Last but not least, especially in the amount of work I've put in, is Ziggy. Ziggy ended up being my birthday present this year. I gave up getting a Wii and a tattoo in order to bring him home and fix him up. Ziggy, a bearded dragon, was surrendered in a 10 gallon tank with no lighting or heat source to the pet store. He couldn't walk, his femurs were bent, his jaw was bowed and mushy, he was missing most of the toes on his back feet and part of his tail and he hadn't shed in a long time (layers of skin were built up on top of each other). We brought Ziggy to the vet, he was malnourished, dehydrated and diagnosed with metabolic bone disease. Ziggy was in worse shape than Be Bop (see previous blog). I knew he had to come home with me.

Ziggy was put on a course of liquid calcium supplement, and properly fed fresh salad and lots of yummy bugs. I put him into a 40 gallon breeder with proper heating (hot spot of 100 degrees give or take 5 degrees and an ambient temp of around 85), full spectrum UBV lighting and good hides and basking spots. Ziggy eats like a pig. He is successfully shedding on his own and walking! Ziggy's jaw bones hardened, but he still has a characteristic under bite. I don't think Ziggy will ever catch up in size to his brother Be Bop but he has more than enough personality to make up for it!


Sticky is a Crested Gecko. The species was actually thought to be extinct until a group or research scientists found a colony of them alive and well on the island of New Caledonia. Of course, specimens were taken into captivity and now they are becoming one of the most popular lizards in the pet trade. Sticky is an arboreal lizard and spends his days relaxing in a naturalistic terrarium set up, complete with elevated feeding dishes and live plants. I recently received a waterfall kit from a friends and will soon be adding a cool water feature to his tank to complete the natural look and feel of his habitat. The more naturally you have your herp set up, the more natural behaviors you can observe.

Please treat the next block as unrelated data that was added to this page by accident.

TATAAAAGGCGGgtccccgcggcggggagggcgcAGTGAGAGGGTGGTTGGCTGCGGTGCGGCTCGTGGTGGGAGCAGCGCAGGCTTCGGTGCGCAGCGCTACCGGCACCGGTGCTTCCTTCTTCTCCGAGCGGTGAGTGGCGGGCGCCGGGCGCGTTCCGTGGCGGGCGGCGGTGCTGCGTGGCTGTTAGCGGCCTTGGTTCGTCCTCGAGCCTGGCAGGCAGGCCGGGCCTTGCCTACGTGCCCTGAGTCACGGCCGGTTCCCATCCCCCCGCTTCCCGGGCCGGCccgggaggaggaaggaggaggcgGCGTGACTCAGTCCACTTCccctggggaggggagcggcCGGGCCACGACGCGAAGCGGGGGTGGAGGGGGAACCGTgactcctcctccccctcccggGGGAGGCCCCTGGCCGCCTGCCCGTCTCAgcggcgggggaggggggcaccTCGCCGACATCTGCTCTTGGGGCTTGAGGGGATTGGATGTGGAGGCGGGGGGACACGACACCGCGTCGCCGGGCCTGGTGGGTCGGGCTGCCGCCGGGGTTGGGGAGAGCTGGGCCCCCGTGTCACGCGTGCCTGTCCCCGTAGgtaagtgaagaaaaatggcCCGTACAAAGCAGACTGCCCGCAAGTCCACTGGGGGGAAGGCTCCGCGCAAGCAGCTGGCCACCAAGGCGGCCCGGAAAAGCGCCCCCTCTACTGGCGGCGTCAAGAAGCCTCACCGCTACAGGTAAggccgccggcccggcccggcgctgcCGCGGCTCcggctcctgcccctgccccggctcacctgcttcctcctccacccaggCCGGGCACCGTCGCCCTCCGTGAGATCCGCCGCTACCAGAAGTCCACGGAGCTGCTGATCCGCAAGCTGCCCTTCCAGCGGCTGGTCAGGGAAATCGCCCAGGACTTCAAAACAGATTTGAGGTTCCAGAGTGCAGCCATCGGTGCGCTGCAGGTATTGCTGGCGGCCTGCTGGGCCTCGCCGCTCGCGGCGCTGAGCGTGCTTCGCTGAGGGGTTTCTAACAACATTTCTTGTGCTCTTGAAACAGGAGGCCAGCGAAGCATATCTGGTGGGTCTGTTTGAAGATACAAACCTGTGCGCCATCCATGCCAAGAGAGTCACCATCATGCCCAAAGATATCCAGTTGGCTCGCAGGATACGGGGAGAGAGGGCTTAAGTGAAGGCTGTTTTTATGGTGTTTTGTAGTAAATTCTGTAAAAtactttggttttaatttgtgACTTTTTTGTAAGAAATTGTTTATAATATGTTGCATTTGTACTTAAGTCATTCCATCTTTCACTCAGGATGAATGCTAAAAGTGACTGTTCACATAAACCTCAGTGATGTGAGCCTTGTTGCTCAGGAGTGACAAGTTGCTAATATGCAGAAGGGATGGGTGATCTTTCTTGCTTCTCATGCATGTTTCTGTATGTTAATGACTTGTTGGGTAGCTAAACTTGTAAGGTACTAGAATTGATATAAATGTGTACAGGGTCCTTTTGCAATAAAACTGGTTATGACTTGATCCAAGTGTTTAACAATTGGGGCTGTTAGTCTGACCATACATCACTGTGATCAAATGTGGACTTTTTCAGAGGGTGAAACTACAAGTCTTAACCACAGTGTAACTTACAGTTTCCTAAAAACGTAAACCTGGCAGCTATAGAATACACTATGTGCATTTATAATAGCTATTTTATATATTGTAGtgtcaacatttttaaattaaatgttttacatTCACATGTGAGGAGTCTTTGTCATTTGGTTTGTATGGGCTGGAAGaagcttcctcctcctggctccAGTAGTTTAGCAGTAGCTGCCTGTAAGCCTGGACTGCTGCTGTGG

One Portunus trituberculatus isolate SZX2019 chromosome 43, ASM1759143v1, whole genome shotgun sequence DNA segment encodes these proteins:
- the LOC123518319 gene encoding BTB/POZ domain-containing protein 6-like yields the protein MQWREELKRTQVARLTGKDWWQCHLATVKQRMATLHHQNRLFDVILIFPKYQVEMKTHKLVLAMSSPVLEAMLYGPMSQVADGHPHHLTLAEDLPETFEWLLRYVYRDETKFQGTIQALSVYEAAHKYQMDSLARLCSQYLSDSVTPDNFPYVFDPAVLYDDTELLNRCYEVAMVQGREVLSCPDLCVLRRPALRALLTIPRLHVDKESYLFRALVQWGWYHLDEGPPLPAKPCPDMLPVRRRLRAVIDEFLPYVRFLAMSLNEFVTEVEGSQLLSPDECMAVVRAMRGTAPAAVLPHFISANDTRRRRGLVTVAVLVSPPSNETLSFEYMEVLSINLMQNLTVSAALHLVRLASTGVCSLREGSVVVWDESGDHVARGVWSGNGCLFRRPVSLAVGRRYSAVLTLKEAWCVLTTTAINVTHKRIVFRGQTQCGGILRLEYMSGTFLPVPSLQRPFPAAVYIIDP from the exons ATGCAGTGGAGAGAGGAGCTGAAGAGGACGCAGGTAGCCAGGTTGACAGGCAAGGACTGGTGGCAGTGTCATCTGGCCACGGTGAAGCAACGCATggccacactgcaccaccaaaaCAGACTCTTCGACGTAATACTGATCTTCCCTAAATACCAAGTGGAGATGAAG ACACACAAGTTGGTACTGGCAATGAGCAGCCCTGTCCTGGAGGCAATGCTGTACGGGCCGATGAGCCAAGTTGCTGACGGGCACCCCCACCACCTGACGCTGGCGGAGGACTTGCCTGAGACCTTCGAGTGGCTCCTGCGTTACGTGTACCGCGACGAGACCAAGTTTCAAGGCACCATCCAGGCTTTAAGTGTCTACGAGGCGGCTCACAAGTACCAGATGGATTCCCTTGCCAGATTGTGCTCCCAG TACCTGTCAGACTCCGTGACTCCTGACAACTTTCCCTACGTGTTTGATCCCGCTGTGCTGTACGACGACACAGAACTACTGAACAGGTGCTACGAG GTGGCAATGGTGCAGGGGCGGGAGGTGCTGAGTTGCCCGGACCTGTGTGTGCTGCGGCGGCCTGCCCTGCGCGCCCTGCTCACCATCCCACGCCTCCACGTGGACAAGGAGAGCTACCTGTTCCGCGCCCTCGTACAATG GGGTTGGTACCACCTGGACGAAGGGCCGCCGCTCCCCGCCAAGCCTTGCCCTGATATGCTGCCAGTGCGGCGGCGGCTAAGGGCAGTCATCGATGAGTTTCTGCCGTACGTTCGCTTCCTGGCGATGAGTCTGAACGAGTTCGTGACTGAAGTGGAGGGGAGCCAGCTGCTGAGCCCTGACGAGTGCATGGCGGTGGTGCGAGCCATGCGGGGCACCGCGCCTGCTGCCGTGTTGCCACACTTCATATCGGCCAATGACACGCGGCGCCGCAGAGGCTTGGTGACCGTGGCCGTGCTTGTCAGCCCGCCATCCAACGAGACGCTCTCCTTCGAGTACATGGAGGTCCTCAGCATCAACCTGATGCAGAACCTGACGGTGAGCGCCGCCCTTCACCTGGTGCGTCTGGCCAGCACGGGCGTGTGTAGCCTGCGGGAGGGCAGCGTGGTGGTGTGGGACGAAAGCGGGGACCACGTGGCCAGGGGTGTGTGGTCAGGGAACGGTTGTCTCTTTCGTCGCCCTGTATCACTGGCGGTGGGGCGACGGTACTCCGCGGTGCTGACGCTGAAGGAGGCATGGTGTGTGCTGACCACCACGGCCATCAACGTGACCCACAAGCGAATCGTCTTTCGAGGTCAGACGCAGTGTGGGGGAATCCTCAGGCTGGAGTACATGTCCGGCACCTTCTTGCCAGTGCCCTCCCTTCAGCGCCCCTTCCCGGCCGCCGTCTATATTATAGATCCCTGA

Sticky is yet another rescue. He was the smallest gecko in his tank at the pet shop and was being picked on by the bigger males. Sticky had also lost his tail. This occurs in a good percentage of captive geckos, but research shows that most male Crested Geckos are tailless in the wild. The lack of tail makes Sticky look like a strange frog/dragon cross which is actually pretty endearing. In Crested Geckos the tail does not regenerate as in many species. I couldn't help but bring Sticky home and add him to my scaly family. He's now full grown and super handsome. I'm thinking about getting him a girlfriend or two but don't tell my girlfriend because Crested Geckos are rather prolific!